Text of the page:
While some organizations set their sights on eliminating racism to affect positive social change, other initiatives find themselves immersed in the antiracist cause simply because it is the only way to interrupt disparities. Reading Connections never set out to end racism through literacy, but their team knows well that personal and systemic racial bias can prevent people from living their fullest lives.
Reading Connections has demonstrated a fierce commitment to addressing the literacy gap that affects underserved populations in the Greensboro-High Point area in their commitment to eliminating a sometimes hidden “root cause” of exclusion that often affects our Black and Brown immigrant and refugee neighbors. More direct and formal antiracist policy could strengthen the impact of their work in our community, but their culture of acceptance and growth mindset gracefully reinforces antiracist values in their broad network of collaborators.
Reading Connections is a well-established nonprofit with more than 30 years of community skill building. From basic literacy to Adult Basic Education certifications, English as a Second Language (ESOL) programming, Workforce Literacy, and Family Literacy, this organization works to provide clients with the tools they need to thrive. Whether the goal is to successfully pass the GED or be able to read a storybook to their grandchildren, Reading Connections focuses on helping adults reach their literacy goals.
Executive Director Mike Campbell and Shayla Hilton, the Adult Basic Education Coordinator at Reading Connections joined us to help explain how their unique approach to community engagement strengthens and unites a community not just through its literacy programs but by creating programs to help individuals master skills so they have access to more and better opportunities. Campbell works to ensure the community understands the multi-layered need for Adult Literacy, and Hilton works directly to ensure programming runs smoothly.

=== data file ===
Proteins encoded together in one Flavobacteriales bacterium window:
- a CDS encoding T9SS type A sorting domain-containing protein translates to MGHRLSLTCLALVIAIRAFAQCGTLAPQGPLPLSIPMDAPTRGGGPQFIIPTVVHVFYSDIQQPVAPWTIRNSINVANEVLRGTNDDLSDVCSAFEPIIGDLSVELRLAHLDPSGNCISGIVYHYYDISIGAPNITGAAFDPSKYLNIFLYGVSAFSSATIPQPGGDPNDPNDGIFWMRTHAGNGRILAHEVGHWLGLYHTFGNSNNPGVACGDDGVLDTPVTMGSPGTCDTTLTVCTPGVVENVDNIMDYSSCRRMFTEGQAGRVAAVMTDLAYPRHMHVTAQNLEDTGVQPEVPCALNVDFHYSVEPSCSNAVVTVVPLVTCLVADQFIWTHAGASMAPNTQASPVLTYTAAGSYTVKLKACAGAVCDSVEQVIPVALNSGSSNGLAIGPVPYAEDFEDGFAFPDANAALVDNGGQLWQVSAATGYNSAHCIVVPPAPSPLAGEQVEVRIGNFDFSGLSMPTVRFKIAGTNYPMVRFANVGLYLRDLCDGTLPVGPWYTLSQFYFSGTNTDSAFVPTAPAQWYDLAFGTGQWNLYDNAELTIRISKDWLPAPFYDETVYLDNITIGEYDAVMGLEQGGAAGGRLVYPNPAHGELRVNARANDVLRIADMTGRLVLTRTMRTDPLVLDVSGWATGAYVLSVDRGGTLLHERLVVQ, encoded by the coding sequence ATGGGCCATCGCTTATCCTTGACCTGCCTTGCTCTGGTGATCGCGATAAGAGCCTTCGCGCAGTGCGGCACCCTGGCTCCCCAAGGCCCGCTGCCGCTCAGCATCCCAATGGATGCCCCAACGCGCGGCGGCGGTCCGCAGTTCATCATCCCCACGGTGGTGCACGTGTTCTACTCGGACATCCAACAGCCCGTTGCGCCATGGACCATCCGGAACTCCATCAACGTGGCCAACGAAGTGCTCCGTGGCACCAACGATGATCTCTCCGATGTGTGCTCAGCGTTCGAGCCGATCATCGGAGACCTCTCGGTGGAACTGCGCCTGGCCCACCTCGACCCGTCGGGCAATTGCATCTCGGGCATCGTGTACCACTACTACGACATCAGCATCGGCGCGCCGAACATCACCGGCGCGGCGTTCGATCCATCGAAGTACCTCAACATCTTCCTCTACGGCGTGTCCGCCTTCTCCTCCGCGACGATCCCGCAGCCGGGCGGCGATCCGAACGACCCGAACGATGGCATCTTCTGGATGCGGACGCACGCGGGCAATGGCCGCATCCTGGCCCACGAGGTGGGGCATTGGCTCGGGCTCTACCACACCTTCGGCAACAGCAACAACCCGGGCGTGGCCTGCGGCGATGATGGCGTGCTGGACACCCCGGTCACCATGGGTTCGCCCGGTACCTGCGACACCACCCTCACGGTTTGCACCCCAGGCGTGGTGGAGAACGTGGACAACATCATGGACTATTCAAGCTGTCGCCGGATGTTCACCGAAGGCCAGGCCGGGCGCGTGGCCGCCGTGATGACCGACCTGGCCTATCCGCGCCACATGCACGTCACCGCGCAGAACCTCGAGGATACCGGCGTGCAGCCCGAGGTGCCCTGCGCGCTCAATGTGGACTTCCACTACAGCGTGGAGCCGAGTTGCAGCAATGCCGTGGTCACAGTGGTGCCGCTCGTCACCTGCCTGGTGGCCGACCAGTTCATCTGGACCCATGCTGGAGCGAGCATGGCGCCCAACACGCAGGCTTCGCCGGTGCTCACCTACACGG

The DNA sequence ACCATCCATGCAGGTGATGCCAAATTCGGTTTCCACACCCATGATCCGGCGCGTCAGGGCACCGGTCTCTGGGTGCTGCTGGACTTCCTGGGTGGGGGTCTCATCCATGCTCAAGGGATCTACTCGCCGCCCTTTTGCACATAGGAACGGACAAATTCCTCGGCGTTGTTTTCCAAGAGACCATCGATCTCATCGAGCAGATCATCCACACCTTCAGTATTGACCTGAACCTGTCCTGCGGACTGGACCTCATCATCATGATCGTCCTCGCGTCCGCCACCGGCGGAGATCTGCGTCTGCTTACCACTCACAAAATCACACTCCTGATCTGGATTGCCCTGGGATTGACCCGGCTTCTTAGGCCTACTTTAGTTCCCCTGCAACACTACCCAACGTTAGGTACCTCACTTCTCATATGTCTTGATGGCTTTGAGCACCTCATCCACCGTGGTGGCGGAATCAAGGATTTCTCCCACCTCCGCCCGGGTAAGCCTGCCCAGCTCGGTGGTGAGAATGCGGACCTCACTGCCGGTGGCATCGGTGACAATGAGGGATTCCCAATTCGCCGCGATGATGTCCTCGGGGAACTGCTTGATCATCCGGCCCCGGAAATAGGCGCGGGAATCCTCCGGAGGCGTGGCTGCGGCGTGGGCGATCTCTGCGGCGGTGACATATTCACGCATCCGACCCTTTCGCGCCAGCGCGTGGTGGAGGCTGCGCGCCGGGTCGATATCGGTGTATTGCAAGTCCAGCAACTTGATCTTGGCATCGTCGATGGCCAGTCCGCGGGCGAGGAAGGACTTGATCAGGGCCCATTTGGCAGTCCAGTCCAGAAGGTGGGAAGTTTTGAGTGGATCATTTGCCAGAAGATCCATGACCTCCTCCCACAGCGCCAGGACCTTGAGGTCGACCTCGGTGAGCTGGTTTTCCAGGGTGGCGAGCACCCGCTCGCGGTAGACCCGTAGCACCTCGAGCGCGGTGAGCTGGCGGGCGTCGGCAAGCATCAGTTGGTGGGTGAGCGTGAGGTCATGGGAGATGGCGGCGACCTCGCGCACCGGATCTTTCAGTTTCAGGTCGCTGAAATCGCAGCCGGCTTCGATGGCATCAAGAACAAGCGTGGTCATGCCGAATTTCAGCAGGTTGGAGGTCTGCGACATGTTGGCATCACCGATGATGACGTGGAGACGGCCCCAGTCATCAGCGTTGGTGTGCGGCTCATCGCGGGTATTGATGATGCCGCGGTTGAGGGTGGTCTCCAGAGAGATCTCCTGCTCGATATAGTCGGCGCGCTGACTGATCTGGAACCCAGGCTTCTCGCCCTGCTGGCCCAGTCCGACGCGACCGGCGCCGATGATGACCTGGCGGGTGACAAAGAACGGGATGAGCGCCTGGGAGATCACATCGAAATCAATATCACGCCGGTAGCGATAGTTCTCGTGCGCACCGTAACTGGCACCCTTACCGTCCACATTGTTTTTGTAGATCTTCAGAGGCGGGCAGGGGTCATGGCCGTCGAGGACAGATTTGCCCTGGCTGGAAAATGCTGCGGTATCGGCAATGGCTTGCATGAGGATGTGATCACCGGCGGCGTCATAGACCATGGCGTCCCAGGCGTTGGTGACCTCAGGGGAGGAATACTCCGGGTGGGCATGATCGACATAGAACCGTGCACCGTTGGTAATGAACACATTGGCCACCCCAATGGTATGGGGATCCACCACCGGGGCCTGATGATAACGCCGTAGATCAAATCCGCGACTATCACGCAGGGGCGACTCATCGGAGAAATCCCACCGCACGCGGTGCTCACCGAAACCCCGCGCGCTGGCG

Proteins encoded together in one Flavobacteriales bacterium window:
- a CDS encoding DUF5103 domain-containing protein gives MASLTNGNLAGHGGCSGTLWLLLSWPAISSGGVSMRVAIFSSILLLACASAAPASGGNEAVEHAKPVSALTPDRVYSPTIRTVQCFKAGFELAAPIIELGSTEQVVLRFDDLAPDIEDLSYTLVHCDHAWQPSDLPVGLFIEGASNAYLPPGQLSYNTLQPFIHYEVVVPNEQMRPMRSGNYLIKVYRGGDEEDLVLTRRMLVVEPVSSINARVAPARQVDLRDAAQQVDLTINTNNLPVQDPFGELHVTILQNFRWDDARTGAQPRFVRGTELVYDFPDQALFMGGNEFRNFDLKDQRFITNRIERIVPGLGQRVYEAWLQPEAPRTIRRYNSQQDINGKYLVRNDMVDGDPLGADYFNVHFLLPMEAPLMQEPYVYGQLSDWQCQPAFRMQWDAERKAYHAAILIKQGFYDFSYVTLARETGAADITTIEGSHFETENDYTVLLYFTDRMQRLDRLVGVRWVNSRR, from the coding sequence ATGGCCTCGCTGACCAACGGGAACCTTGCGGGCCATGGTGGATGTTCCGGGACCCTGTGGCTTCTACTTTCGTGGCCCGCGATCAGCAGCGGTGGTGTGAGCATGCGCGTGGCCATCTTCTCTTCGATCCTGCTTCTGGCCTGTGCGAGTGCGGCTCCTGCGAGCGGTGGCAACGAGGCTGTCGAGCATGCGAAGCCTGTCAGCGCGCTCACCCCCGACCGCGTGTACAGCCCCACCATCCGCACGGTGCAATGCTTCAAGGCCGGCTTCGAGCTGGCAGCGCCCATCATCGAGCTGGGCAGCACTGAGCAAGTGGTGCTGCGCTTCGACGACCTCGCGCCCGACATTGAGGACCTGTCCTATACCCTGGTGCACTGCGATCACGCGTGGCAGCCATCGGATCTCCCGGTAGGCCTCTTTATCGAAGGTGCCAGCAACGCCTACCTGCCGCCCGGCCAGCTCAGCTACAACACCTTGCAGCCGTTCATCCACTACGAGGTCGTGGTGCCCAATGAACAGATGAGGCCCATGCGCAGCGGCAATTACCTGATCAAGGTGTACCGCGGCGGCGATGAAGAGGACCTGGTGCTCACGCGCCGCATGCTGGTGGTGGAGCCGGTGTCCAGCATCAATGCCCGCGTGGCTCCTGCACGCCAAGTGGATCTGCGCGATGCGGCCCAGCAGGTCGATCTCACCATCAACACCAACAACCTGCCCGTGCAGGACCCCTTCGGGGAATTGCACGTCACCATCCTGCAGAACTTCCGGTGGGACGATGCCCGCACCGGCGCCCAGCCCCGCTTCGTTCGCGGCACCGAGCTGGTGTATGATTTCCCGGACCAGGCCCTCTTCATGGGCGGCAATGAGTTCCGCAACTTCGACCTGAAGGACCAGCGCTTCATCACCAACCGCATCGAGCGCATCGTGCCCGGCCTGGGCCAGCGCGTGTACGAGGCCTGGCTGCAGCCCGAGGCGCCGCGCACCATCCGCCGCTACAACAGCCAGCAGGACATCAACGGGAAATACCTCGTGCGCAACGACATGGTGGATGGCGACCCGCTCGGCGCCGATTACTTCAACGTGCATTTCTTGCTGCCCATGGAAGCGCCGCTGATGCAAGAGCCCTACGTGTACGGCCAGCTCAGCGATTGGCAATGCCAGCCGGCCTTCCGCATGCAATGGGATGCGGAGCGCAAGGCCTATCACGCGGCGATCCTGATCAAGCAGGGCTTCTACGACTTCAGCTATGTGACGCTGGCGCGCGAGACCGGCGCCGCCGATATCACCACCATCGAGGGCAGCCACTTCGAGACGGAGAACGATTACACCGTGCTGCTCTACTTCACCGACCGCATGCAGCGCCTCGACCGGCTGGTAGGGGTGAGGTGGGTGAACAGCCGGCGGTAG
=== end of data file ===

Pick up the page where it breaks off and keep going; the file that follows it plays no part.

Campbell and Hilton are very clearly committed to building agency and self-efficacy in participants. Hilton explains, “Most of our students are now realizing they would like to complete school or get their GED, or they’ve been told at work that they cannot advance until they have their GED.” Reading Connections helps remove barriers to achieving these goals through their ABE and Workforce Literacy Program.
Campbell agrees with allowing the student’s goals to drive achievement, saying this approach gives students “the knowledge they need right now to improve their status. I think that’s why we’ve moved in that direction. Adult literacy isn’t about reading, it’s about living and living life to the fullest extent possible.”
Campbell continues, “Reading Connections’ programs and processes are designed to prepare the whole person to engage in the community, not just learn vocabulary and grammar. Reading connects people to families, strong communities, to work and to a job, and reading connects them to a future.”